A lot of research gets reported in terms of whether something increases or decreases your chance of death. We’ve yet to find anything that reduces your chance of death to zero – we all die of something, eventually. Most of us would like to die of something as far into the future as possible.
Which is why timescale is so important. Studies using mortality as an outcome report the chances of death during that particular study and follow-up, which could be a couple of weeks or 20 years. Yet these are often cited as if they were absolute risks – reducing or increasing your overall chance of death by 15% or whatever. And baseline chance of death differs for each study, depending on how old the participants are, whether they are healthy, whether they are being treated for a life-limiting disease and so on. Only when you’ve sorted all that stuff out can you make sense of the risk reduction or increase being studied.
I’ve been researching the interplay between inherited risks (those ‘in the genes’) and the environment. It’s complex – even if you have an inherited genetic susceptibility for one disease, that same gene mutation might protect you from something else, so the effect on mortality isn’t obvious. And a genetic susceptibility will only convert into disease if something in your environment triggers it. That something might be tobacco smoke, or ultraviolet light, or just the amount of time you’ve been alive. That’s one of the reasons why it’s so hard to say that one mutation, or one foodstuff, ’causes’ disease.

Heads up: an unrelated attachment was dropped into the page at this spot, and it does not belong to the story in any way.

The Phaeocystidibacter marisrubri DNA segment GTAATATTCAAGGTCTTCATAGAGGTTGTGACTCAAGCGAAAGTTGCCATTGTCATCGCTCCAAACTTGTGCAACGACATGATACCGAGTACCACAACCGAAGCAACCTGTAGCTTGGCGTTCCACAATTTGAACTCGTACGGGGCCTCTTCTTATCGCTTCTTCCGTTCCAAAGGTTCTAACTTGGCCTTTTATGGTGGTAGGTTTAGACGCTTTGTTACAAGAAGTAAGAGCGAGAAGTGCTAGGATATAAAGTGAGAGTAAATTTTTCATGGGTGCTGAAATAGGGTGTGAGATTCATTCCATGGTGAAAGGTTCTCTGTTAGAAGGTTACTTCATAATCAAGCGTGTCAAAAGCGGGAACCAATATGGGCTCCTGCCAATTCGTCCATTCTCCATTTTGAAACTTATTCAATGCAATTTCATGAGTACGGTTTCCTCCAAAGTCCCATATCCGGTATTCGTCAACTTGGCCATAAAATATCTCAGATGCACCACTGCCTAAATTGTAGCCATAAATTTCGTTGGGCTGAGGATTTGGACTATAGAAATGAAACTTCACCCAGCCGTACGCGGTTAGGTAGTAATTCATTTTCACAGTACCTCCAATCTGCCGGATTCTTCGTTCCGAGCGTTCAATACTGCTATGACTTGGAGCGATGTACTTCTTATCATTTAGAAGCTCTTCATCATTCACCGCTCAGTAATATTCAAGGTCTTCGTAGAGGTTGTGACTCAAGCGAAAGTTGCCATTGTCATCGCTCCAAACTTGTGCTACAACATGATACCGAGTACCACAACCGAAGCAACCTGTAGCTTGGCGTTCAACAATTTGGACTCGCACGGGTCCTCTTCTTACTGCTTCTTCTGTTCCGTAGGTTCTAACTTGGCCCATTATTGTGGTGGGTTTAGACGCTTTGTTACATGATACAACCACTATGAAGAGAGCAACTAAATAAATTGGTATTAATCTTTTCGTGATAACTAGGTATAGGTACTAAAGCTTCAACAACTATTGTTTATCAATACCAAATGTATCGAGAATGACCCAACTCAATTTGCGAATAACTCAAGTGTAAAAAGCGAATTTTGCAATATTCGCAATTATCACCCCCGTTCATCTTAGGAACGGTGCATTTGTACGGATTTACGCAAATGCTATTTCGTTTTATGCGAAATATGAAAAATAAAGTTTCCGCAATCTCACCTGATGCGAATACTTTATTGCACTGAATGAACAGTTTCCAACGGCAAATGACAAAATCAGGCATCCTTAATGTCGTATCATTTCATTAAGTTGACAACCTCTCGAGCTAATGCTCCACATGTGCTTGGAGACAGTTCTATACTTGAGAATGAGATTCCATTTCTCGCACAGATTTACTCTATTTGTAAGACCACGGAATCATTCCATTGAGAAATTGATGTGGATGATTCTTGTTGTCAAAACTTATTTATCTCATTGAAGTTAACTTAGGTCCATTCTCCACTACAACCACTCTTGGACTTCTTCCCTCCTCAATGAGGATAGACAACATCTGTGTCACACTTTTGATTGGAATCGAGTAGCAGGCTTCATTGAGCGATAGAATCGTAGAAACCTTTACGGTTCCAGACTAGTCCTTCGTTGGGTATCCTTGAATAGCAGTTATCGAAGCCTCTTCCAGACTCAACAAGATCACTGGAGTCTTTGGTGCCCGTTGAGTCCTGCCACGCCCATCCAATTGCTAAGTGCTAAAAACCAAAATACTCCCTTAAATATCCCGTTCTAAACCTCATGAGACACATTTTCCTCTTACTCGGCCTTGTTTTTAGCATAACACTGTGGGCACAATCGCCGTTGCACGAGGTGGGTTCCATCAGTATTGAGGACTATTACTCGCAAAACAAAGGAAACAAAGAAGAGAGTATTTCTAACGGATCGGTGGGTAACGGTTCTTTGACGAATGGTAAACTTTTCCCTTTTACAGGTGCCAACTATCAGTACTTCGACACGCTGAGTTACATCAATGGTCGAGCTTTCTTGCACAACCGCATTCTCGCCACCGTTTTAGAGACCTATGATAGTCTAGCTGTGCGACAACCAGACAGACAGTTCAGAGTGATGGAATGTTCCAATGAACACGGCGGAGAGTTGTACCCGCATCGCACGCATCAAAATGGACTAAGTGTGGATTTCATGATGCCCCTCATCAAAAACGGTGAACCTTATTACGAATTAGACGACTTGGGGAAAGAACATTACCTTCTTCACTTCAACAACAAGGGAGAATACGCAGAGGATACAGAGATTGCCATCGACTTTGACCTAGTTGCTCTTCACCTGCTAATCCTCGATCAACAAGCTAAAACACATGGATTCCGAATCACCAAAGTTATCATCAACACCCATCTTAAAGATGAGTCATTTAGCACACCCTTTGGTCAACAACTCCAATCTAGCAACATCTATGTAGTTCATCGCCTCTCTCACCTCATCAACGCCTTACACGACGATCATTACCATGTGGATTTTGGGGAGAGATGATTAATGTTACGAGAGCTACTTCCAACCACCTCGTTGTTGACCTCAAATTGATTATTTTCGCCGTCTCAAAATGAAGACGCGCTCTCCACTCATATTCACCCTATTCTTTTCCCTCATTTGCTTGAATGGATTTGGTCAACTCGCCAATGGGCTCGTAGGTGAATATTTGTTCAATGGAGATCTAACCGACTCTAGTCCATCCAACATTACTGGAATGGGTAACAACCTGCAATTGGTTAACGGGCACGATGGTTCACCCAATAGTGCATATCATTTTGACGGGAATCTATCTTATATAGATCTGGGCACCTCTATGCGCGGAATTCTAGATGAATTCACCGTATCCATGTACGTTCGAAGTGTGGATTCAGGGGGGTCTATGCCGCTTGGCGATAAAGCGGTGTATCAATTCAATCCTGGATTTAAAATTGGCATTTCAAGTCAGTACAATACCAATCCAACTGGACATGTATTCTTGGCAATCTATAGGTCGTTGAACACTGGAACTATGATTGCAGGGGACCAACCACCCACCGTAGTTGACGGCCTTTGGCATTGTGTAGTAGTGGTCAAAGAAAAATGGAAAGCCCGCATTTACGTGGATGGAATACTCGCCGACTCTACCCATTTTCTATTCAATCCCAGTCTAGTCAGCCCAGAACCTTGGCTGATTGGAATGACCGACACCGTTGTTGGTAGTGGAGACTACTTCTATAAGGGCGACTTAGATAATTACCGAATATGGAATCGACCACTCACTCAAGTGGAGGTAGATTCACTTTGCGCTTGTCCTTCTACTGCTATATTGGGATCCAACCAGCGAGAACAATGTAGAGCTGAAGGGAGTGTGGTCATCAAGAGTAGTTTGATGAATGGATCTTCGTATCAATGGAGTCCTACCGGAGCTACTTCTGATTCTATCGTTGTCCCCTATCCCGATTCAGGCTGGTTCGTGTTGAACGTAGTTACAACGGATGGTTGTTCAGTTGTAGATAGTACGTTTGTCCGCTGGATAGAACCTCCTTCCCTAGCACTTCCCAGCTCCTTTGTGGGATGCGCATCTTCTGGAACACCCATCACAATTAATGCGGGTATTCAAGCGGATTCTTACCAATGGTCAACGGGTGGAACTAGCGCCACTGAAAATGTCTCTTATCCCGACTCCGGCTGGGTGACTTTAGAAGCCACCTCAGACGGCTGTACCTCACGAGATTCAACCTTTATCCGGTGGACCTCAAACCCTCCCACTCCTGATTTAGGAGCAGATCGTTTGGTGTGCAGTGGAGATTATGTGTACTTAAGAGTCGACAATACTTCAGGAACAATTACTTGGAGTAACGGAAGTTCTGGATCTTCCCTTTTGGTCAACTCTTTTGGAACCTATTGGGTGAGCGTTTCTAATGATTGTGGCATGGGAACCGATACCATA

What science can tell us quite well is how predictive certain factors are of impending doom. All you need is a big bunch of data from a lot of people, and a few years of follow up. That’s exactly what’s happening with the UK Biobank, currently generating a stream of interesting research on the half-million participants who provided data including DNA samples, biometrics, lifestyle and family history. (I was one of them; see My Day as a Lab Rat for more.)
This summer, Swedish researchers published the results of crunching the Biobank data to look at the strength of 650 predictors of five year mortality among Biobank participants aged 37 to 70. There were a few interesting results. Firstly, you don’t need any type of test to predict whether you’ll last another five years. You probably know everything you need to know already.
Have you been diagnosed with cancer? How do you rate your health? Do you smoke? Do you walk slowly or briskly? (It doesn’t matter what other people think of your health or your walking pace – it’s your own assessment that matters.) People without a cancer diagnosis, who feel in good or excellent health, don’t smoke and walk fast have a great chance of seeing the end of 2020. There are lots of questions which have a smaller predictive value, but these four questions were the most highly predictive of mortality.
It’s important to stress these are only predictive factors – walking fast is an indicator of being healthy, not necessarily a cause of good health. But I was interested to see how low down on the scale family history of disease ranked. Lifestyle factors, primarily smoking, were way more important. If you’d like to put some science into your forward planning, you can discover your own five year death risk on the project website, here, or check out how the different predictive factors perform, here.
Image: from Mac(3)’s photo stream on Flickr with CCL.